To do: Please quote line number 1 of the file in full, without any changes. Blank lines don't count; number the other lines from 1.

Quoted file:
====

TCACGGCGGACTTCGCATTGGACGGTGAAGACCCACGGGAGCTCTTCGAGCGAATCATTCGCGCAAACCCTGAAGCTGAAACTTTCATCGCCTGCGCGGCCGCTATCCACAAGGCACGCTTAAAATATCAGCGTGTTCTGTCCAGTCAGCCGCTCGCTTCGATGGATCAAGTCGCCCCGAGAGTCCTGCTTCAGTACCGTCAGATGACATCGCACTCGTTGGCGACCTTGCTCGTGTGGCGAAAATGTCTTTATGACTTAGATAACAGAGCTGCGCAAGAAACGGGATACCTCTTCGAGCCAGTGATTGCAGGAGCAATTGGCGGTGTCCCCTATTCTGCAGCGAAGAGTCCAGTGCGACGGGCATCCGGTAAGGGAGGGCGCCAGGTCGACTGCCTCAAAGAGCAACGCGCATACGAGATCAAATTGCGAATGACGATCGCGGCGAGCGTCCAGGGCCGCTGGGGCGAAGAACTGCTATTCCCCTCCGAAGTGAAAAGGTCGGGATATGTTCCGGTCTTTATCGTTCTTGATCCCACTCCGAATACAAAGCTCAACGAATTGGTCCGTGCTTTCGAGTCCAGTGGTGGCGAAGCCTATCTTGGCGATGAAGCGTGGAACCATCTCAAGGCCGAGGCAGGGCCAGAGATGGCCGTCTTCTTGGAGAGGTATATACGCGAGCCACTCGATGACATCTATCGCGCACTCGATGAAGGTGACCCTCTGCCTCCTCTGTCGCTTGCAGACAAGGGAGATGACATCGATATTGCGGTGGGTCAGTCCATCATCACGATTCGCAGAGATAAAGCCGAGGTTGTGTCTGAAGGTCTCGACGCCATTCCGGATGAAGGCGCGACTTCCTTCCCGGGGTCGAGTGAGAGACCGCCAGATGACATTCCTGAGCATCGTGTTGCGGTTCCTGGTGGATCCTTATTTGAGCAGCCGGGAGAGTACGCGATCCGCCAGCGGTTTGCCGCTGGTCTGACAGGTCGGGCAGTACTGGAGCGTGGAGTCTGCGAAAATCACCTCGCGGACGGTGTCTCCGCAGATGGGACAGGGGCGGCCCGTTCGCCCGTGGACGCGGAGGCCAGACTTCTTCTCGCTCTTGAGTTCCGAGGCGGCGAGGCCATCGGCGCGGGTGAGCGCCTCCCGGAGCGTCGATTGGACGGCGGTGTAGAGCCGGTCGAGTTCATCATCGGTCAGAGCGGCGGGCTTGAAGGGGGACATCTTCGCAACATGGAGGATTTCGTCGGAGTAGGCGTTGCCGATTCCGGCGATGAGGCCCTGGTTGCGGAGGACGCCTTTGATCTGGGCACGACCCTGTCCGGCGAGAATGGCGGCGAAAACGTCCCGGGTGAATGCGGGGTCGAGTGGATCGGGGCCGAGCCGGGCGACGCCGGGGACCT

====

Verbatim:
TCACGGCGGACTTCGCATTGGACGGTGAAGACCCACGGGAGCTCTTCGAGCGAATCATTCGCGCAAACCCTGAAGCTGAAACTTTCATCGCCTGCGCGGCCGCTATCCACAAGGCACGCTTAAAATATCAGCGTGTTCTGTCCAGTCAGCCGCTCGCTTCGATGGATCAAGTCGCCCCGAGAGTCCTGCTTCAGTACCGTCAGATGACATCGCACTCGTTGGCGACCTTGCTCGTGTGGCGAAAATGTCTTTATGACTTAGATAACAGAGCTGCGCAAGAAACGGGATACCTCTTCGAGCCAGTGATTGCAGGAGCAATTGGCGGTGTCCCCTATTCTGCAGCGAAGAGTCCAGTGCGACGGGCATCCGGTAAGGGAGGGCGCCAGGTCGACTGCCTCAAAGAGCAACGCGCATACGAGATCAAATTGCGAATGACGATCGCGGCGAGCGTCCAGGGCCGCTGGGGCGAAGAACTGCTATTCCCCTCCGAAGTGAAAAGGTCGGGATATGTTCCGGTCTTTATCGTTCTTGATCCCACTCCGAATACAAAGCTCAACGAATTGGTCCGTGCTTTCGAGTCCAGTGGTGGCGAAGCCTATCTTGGCGATGAAGCGTGGAACCATCTCAAGGCCGAGGCAGGGCCAGAGATGGCCGTCTTCTTGGAGAGGTATATACGCGAGCCACTCGATGACATCTATCGCGCACTCGATGAAGGTGACCCTCTGCCTCCTCTGTCGCTTGCAGACAAGGGAGATGACATCGATATTGCGGTGGGTCAGTCCATCATCACGATTCGCAGAGATAAAGCCGAGGTTGTGTCTGAAGGTCTCGACGCCATTCCGGATGAAGGCGCGACTTCCTTCCCGGGGTCGAGTGAGAGACCGCCAGATGACATTCCTGAGCATCGTGTTGCGGTTCCTGGTGGATCCTTATTTGAGCAGCCGGGAGAGTACGCGATCCGCCAGCGGTTTGCCGCTGGTCTGACAGGTCGGGCAGTACTGGAGCGTGGAGTCTGCGAAAATCACCTCGCGGACGGTGTCTCCGCAGATGGGACAGGGGCGGCCCGTTCGCCCGTGGACGCGGAGGCCAGACTTCTTCTCGCTCTTGAGTTCCGAGGCGGCGAGGCCATCGGCGCGGGTGAGCGCCTCCCGGAGCGTCGATTGGACGGCGGTGTAGAGCCGGTCGAGTTCATCATCGGTCAGAGCGGCGGGCTTGAAGGGGGACATCTTCGCAACATGGAGGATTTCGTCGGAGTAGGCGTTGCCGATTCCGGCGATGAGGCCCTGGTTGCGGAGGACGCCTTTGATCTGGGCACGACCCTGTCCGGCGAGAATGGCGGCGAAAACGTCCCGGGTGAATGCGGGGTCGAGTGGATCGGGGCCGAGCCGGGCGACGCCGGGGACCT